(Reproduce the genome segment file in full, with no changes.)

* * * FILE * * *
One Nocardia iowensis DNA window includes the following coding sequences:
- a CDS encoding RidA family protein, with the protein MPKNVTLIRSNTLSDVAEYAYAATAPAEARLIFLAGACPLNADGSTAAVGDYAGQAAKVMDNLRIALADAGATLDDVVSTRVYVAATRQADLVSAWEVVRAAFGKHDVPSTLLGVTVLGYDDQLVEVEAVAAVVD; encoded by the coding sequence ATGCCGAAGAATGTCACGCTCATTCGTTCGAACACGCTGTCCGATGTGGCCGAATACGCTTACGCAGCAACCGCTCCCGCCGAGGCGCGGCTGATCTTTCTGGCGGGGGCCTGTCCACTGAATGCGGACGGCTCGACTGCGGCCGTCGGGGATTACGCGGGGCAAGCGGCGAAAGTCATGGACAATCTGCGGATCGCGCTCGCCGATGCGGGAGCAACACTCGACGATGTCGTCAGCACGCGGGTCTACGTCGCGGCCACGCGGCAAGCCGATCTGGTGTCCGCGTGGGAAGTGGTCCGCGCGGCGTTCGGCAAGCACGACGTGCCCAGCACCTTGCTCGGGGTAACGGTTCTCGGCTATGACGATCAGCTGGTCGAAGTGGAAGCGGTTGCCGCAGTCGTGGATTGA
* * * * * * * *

One Nocardia iowensis DNA window includes the following coding sequences:
- a CDS encoding RidA family protein, with the protein MPKNVTLIRSNTLSDVAEYAYAATAPAEARLIFLAGACPLNADGSTAAVGDYAGQAAKVMDNLRIALADAGATLDDVVSTRVYVAATRQADLVSAWEVVRAAFGKHDVPSTLLGVTVLGYDDQLVEVEAVAAVVD; encoded by the coding sequence ATGCCGAAGAATGTCACGCTCATTCGTTCGAACACGCTGTCCGATGTGGCCGAATACGCTTACGCAGCAACCGCTCCCGCCGAGGCGCGGCTGATCTTTCTGGCGGGGGCCTGTCCACTGAATGCGGACGGCTCGACTGCGGCCGTCGGGGATTACGCGGGGCAAGCGGCGAAAGTCATGGACAATCTGCGGATCGCGCTCGCCGATGCGGGAGCAACACTCGACGATGTCGTCAGCACGCGGGTCTACGTCGCGGCCACGCGGCAAGCCGATCTGGTGTCCGCGTGGGAAGTGGTCCGCGCGGCGTTCGGCAAGCACGACGTGCCCAGCACCTTGCTCGGGGTAACGGTTCTCGGCTATGACGATCAGCTGGTCGAAGTGGAAGCGGTTGCCGCAGTCGTGGATTGA